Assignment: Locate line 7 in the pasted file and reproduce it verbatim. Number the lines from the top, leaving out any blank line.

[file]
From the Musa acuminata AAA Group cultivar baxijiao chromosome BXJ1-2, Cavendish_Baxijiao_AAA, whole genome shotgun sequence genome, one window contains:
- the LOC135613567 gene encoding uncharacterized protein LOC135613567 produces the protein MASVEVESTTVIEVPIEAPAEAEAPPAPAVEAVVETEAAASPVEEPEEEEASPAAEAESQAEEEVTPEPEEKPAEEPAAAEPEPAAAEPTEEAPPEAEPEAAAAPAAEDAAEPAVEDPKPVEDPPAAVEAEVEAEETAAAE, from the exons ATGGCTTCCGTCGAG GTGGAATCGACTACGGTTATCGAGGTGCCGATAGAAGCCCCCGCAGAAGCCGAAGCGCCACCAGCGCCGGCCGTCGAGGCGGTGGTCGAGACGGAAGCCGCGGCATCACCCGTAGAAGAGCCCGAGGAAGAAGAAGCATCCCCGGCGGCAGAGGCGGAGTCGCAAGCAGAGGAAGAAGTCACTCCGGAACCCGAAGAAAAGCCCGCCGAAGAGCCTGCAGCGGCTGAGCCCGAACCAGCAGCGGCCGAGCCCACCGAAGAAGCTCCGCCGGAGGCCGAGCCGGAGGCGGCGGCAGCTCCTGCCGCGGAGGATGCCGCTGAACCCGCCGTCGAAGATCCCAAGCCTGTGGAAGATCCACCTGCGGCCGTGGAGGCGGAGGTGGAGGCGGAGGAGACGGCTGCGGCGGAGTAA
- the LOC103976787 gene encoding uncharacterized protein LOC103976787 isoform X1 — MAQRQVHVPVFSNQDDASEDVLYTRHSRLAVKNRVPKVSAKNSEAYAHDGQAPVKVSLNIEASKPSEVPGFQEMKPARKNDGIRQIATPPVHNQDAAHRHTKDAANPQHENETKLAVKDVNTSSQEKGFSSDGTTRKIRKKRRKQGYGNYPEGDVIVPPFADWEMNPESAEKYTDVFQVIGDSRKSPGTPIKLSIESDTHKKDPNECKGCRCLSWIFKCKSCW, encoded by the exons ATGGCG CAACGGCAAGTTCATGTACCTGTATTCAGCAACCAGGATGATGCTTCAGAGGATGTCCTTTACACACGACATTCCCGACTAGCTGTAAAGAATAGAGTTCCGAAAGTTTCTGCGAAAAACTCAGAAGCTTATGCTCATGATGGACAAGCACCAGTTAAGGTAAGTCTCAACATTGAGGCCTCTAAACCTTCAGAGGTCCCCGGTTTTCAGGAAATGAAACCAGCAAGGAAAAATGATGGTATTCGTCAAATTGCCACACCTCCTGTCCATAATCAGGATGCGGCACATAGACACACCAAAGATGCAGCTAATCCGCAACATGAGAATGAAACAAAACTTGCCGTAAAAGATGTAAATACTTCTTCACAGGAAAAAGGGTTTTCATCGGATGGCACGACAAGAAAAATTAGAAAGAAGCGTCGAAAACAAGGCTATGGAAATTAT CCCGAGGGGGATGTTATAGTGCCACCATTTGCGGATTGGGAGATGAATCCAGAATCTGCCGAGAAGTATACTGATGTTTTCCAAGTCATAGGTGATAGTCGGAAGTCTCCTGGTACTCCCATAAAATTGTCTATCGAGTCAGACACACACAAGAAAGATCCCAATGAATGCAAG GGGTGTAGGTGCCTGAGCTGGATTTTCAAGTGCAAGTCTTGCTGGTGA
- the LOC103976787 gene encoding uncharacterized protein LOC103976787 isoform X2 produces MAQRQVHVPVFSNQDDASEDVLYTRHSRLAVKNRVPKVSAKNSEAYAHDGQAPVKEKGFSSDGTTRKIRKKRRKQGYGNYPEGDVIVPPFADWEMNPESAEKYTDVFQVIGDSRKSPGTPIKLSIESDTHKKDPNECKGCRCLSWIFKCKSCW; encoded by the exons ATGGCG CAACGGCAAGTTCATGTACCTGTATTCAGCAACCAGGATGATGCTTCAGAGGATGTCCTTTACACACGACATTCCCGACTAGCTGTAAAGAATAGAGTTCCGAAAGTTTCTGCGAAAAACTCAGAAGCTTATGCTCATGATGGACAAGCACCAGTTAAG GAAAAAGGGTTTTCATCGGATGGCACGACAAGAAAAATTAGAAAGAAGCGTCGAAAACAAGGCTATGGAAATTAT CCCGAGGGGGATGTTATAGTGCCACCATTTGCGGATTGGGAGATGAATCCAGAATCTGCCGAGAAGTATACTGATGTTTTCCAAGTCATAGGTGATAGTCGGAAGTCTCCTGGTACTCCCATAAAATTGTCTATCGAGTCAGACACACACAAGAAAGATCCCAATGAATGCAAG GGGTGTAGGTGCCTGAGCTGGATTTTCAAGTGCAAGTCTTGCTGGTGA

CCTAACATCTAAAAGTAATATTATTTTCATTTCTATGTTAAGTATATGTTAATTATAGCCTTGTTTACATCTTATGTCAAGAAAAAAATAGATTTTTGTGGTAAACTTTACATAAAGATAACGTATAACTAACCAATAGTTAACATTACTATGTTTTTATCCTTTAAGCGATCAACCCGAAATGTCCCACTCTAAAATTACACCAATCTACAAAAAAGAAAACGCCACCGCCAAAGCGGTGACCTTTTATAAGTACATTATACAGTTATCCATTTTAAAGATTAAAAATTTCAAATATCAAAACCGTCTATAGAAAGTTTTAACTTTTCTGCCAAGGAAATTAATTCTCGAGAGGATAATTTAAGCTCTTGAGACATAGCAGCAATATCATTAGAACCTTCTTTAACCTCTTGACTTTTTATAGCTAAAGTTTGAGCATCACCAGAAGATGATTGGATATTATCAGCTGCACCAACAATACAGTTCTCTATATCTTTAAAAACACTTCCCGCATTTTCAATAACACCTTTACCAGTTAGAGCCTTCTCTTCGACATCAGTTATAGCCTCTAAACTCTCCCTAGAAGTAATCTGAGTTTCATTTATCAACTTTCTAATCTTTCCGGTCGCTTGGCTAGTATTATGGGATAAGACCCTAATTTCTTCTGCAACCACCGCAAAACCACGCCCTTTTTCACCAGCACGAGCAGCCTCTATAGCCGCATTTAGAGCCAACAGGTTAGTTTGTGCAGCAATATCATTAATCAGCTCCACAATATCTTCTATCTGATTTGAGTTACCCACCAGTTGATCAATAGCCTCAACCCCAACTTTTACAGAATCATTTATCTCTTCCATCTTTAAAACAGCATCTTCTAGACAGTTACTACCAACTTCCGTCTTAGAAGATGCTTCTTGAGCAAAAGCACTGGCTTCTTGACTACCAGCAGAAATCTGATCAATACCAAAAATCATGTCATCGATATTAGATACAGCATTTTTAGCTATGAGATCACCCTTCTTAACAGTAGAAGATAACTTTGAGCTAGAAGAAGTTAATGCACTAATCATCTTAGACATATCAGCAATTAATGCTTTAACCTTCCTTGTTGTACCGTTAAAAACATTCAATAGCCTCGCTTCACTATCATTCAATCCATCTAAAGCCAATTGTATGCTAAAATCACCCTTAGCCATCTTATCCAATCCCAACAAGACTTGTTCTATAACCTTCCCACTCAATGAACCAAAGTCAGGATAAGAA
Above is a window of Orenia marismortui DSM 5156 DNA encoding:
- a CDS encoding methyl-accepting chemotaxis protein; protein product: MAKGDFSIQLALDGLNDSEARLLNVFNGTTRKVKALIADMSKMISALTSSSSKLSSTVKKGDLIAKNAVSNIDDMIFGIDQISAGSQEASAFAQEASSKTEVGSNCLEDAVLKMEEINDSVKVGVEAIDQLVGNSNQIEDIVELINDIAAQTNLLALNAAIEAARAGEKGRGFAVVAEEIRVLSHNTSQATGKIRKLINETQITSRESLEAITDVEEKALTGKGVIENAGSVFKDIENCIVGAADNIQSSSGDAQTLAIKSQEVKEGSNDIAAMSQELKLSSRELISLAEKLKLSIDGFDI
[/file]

- a CDS encoding methyl-accepting chemotaxis protein; protein product: MAKGDFSIQLALDGLNDSEARLLNVFNGTTRKVKALIADMSKMISALTSSSSKLSSTVKKGDLIAKNAVSNIDDMIFGIDQISAGSQEASAFAQEASSKTEVGSNCLEDAVLKMEEINDSVKVGVEAIDQLVGNSNQIEDIVELINDIAAQTNLLALNAAIEAARAGEKGRGFAVVAEEIRVLSHNTSQATGKIRKLINETQITSRESLEAITDVEEKALTGKGVIENAGSVFKDIENCIVGAADNIQSSSGDAQTLAIKSQEVKEGSNDIAAMSQELKLSSRELISLAEKLKLSIDGFDI